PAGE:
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22 Things Everyone Always Forget to Be Thankful For

22 Things Everyone Always Forget to Be Thankful For

Today is not Thanksgiving. As a matter of fact, it’s not even close. However, taking daily doses of gratitude helps fight the disease of taking all of life’s important things for granted. We can all find things on this list for which we are thankful. If there are people on this list who make you thankful, make it a habit to let them know!

You woke up this morning

The MOST important thing to be thankful for on this list. Whether you woke up at 5:00 a.m. or 1:00 p.m. (which isn’t technically morning), waking up gives you the opportunity to face the day and anything that comes with it.

You can laugh

Laughter relieves stress, boosts the immune system, decreases pain, and shifts your perspective. It truly is the best medicine and something to be thankful for! In the words of Charles Dickens,

“There is nothing in the world so irresistibly contagious as laughter and good humor.”

You have the ability to read

The ability to read is a gift often taken for granted but used everyday. The world literacy rate is at about 84% (people age 15 and over). So if you find yourself in that number (and I assume you are, otherwise you wouldn’t be here!), be thankful!

Your teachers

If you love (or know how) to read, #ThankATeacher! We have all had teachers, whether they be parents or employed by a school. Teachers pour massive amounts of time, energy, and effort into their students and that is definitely something to be appreciated.

National Teacher Appreciation Day is May 7, but take time to appreciate a teacher today!

You have common sense

Someone once told me, “Common sense and the ability to reason are things I am thankful for every single time I come across someone who does not posses them.” I couldn’t put it any better.

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Your job

Although you may not be particularly pleased with your hours, your pay, or your boss at the job or jobs you currently have, being employed is definitely something to be thankful for. Having a method of providing for yourself and/or your family is an essential key to life.

Your talents and skills

I am grateful and thankful every time someone shares or appreciates something I write. I am thankful, not because it means I am great, but because it means that my skill of writing has communicated a message that has connected with someone else. And everyone reading this has skills and talents of their own, not to be compared with anyone else’s, but to be honed and used to the best of their ability.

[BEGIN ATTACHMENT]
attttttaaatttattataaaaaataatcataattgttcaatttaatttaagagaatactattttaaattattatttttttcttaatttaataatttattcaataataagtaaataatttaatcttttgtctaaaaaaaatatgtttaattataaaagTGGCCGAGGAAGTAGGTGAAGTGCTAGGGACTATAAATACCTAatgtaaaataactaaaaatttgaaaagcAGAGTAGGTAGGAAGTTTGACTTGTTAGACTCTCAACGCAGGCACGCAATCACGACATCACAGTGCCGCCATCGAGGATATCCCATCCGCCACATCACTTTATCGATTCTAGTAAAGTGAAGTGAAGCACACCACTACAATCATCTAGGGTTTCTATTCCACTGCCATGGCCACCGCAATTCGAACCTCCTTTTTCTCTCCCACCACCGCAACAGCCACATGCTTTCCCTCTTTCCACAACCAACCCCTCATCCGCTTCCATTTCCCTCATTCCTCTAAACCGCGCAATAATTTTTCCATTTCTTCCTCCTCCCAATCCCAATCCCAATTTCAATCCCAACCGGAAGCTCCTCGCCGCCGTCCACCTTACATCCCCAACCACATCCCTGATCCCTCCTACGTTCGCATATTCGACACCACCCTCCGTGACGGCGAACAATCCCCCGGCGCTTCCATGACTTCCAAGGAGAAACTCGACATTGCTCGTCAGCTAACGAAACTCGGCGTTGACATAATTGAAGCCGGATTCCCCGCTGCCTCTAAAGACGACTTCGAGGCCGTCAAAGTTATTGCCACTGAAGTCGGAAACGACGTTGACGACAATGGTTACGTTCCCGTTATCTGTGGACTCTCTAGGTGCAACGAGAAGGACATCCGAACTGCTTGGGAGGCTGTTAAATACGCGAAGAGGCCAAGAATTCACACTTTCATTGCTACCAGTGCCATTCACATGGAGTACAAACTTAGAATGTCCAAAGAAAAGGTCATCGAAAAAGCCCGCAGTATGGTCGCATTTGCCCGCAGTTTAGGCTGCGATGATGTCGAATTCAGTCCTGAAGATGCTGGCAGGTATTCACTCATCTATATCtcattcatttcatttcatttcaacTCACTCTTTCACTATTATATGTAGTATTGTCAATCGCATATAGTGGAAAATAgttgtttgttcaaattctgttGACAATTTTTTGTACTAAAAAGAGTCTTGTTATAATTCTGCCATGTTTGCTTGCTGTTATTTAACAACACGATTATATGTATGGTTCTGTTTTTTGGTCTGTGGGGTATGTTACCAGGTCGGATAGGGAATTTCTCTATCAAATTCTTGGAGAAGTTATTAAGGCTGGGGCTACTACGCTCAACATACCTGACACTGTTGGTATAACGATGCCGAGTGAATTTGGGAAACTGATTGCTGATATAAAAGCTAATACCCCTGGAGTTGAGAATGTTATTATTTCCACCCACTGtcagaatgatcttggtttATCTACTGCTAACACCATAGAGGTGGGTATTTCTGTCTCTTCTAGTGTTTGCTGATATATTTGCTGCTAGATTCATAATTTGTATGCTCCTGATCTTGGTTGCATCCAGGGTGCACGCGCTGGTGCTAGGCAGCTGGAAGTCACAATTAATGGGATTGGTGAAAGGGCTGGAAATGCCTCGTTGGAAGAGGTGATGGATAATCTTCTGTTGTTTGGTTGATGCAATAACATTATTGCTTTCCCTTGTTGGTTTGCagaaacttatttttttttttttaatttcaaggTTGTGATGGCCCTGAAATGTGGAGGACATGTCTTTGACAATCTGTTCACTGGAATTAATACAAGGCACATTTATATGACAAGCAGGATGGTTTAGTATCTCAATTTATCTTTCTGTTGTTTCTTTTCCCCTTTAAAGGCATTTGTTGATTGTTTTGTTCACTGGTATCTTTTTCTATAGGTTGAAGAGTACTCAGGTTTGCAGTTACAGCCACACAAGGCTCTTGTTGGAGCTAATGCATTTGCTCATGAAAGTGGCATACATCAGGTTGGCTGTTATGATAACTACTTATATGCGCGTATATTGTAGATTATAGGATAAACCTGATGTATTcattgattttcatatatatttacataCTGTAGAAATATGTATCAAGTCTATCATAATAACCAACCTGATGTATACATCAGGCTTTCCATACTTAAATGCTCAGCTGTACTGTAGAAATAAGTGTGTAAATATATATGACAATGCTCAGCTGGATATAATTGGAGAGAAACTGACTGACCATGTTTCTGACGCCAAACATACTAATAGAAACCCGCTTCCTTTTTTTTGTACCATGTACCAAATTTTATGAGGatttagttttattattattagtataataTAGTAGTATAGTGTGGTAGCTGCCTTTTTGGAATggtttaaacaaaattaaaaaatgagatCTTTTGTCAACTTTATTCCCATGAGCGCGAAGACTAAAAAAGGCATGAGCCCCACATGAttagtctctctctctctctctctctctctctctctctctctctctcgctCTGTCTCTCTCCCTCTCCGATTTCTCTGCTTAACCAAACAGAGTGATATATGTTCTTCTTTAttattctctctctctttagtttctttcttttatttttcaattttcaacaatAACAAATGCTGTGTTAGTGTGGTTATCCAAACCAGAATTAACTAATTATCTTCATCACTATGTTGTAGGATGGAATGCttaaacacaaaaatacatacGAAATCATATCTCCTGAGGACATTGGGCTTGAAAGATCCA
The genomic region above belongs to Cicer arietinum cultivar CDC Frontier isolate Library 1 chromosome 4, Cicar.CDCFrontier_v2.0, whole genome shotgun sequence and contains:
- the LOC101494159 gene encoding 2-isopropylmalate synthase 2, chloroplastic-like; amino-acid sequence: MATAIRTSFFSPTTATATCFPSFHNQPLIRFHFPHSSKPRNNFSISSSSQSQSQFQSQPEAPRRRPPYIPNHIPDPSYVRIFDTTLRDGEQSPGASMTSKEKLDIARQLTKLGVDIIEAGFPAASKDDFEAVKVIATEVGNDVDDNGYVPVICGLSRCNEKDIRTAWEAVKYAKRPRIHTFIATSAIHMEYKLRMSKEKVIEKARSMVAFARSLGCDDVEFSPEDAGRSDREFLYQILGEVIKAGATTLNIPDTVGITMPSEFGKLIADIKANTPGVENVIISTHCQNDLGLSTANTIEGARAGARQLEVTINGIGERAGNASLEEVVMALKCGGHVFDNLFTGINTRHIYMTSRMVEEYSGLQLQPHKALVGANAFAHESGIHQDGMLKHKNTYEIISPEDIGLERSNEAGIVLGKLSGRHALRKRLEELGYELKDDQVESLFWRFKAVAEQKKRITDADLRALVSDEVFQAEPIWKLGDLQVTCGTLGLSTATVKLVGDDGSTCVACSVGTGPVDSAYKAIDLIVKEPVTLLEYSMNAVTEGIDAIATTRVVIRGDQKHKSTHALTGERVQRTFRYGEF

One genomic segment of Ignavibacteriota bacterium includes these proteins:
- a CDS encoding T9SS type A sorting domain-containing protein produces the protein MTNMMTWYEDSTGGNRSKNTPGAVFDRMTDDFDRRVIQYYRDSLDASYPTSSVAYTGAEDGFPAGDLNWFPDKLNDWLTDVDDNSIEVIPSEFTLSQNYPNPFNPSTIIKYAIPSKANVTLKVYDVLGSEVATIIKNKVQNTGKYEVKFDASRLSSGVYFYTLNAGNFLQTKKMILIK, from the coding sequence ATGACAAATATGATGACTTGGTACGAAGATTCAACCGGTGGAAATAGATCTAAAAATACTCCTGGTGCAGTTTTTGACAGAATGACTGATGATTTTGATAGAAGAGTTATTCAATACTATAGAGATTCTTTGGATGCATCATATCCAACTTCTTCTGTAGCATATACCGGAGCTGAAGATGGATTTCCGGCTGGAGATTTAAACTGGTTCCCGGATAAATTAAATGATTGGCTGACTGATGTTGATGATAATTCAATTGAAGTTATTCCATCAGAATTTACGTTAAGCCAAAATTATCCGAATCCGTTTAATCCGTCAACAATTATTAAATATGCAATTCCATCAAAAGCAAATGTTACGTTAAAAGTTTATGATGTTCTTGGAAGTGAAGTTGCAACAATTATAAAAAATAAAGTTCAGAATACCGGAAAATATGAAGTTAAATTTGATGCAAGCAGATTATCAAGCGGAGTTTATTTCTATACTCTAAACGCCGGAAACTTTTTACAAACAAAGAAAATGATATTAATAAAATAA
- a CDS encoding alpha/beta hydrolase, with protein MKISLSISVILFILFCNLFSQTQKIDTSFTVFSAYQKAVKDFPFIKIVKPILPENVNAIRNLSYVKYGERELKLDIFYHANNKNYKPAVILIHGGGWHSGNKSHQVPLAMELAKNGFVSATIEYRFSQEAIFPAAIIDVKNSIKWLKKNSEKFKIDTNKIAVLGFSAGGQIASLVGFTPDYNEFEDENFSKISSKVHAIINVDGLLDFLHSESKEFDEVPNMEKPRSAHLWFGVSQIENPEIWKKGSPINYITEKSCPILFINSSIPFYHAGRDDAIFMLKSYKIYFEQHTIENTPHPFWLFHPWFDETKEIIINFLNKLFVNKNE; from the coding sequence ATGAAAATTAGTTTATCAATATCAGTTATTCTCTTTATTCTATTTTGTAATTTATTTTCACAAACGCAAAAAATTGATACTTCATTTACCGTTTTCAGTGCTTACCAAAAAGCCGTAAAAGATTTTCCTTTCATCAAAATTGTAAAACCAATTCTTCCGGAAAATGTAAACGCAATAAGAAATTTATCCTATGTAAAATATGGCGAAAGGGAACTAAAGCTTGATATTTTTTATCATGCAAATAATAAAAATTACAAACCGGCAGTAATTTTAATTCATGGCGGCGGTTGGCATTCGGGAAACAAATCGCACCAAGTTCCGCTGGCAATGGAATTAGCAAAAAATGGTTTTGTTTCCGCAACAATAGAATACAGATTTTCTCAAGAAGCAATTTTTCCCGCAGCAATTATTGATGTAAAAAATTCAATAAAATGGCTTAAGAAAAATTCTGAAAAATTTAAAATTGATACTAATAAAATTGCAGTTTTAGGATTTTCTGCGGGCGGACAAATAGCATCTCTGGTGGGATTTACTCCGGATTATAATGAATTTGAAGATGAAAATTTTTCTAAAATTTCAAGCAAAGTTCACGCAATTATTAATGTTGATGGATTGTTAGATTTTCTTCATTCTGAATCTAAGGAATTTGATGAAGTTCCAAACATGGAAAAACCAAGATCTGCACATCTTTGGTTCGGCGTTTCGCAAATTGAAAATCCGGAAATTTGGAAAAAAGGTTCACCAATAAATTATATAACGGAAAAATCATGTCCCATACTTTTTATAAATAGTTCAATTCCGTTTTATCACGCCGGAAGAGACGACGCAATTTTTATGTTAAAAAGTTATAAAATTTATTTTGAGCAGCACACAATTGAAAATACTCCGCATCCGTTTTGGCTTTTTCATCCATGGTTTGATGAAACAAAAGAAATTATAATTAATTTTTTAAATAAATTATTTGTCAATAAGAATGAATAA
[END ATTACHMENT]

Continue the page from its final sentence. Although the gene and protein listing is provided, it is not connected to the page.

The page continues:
Your public servants

Imagine a world without the post service, police officers, medics, your representatives and congressmen, and the people who work to clear those long lines at the DMV. Not a fun place to live without these services. You can be thankful for the contribution each and every public servant makes to maintain your way of life.

Your emotions

What would life be without emotions? Would being happy or glad be so rewarding if there was no emotion of sadness? Emotions, whether they be good or bad, add flavor and variety to life. Take time to appreciate each emotion for what it is telling you. And share in the emotions of others! Shared sadness makes it bearable, and shared happiness is that much sweeter.

You can see

The human eye can see approximately 10 million colors. TEN MILLION! The palette of colors, shapes, and sizes, much like the variety of emotions, makes each moment in life different if only we would pay attention. And not only sight, but the rest of the senses as well! Take the time to be thankful for the feel of plush carpet between your toes, the sound of your kids’ laughter, and the smell of freshly baked banana bread!

You have food

Speaking of banana bread….

Be thankful that you have food to eat, food in your refrigerator, pantry, cupboard, or even a taco truck across the street.

At least 50 million Americans were unable to afford food at some point last year. and 842 million people in the world do not have enough to eat. These striking numbers should incite not only a spirit of gratitude, but encourage you to help those 842 million in any way you can.

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You are healthy